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Utah representative says increased security should be top priority in the battle on the U.S. border

SALT LAKE CITY, Utah- (ABC 4 Utah) – The battle to secure the border is boiling over, with lawmakers on both sides of the isle now pointed at President Obama.
SALT LAKE CITY, Utah- (ABC 4 Utah) – The battle to secure the border is boiling over, with lawmakers on both sides of the isle now pointing at President Obama.

Representative Chris Stewart, of Utah's 2nd Congressional District doesn’t see a long term reform fix any time soon, but says it's clear something needs to be done, and now.

An estimated 11,000,000 undocumented immigrants are living in the United States, with an increased focus on the youngest who are crossing the border illegally.

The administration insists it's working within the law.

"The bottom line though is that the law will be enforced. And what that means is it means that these children who have been apprehended will go through the immigration court process," said White House Press Secretary, Josh Earnest.

Reform is at a standstill in Washington.

The president blames congressional republicans for blocking a comprehensive plan in the House and is threatening to act alone through executive order.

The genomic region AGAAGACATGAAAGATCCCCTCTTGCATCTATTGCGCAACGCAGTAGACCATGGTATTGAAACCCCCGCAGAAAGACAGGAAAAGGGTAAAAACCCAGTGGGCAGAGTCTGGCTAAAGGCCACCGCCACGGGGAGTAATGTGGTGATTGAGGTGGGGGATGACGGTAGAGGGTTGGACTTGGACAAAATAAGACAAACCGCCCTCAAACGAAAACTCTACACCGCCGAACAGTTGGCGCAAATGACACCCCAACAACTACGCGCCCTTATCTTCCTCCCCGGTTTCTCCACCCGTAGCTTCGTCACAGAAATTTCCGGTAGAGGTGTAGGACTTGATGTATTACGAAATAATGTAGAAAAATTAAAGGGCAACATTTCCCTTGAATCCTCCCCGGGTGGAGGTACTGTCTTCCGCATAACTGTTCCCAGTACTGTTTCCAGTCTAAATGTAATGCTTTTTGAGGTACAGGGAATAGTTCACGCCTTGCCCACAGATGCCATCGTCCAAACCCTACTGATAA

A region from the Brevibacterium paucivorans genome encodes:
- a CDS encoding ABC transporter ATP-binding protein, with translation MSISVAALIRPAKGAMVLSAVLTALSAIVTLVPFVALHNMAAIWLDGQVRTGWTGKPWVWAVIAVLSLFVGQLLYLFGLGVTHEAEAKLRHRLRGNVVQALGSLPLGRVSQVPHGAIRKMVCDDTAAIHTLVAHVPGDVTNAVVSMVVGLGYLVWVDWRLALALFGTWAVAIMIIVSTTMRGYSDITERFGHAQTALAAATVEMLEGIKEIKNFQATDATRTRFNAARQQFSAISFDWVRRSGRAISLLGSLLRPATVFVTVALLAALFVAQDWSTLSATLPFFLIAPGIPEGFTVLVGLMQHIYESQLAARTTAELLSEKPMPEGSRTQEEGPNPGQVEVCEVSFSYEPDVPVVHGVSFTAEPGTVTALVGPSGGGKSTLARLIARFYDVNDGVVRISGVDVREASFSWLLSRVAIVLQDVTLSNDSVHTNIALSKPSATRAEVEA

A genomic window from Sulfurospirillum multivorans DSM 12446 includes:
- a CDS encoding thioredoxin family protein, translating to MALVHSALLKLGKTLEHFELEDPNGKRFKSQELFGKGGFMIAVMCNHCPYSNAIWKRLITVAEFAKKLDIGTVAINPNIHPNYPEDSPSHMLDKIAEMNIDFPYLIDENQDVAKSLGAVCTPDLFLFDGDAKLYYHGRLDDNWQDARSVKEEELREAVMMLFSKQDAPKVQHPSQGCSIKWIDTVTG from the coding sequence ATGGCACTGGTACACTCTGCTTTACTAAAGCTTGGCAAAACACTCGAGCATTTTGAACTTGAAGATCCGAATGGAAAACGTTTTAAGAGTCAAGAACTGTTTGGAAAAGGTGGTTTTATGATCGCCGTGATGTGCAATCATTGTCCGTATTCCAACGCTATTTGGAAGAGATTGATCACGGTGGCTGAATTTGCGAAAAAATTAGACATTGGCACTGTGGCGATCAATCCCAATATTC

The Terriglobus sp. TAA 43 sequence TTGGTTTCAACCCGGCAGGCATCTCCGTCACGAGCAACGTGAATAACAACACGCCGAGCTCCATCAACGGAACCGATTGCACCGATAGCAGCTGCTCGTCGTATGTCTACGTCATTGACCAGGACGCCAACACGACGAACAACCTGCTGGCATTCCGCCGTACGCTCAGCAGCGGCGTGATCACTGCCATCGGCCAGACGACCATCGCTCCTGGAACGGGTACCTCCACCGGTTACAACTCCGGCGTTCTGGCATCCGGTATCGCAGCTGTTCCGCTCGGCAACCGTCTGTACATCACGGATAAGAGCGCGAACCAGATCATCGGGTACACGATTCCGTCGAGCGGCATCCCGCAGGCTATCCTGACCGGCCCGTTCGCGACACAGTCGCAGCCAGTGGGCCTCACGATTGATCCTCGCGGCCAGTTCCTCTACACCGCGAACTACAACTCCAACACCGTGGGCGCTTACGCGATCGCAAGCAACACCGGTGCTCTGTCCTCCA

Stewart says that's the problem.

"We're just so gun shy from him and his willingness to move out on his own and interpret the laws as he sees them, to change the law, to ignore the laws, to modify the laws."

Stewart and other house republicans want the comprehensive plan cut down into five or six smaller bills, starting with border security.

"Look what's happening the last 30 days on the border. I think it's impossible to argue that border security isn't where that legislation has to start and then let’s talk about the other issues that follow that," said Stewart.

Another sticking point is granting citizenship.

"It's impossible for someone like myself to offer citizenship to someone who has crossed the border illegally, they know they have acted illegally to do that, if they work they have certainly broken other laws in order to work," said Stewart.

He favors permanent legal status as a compromise, but doesn't expect any agreement this year.

The president has asked congress for $2 billion to add resources on the border in the short term.

Stewart believes he will get that.

The complete interview can be seen here.

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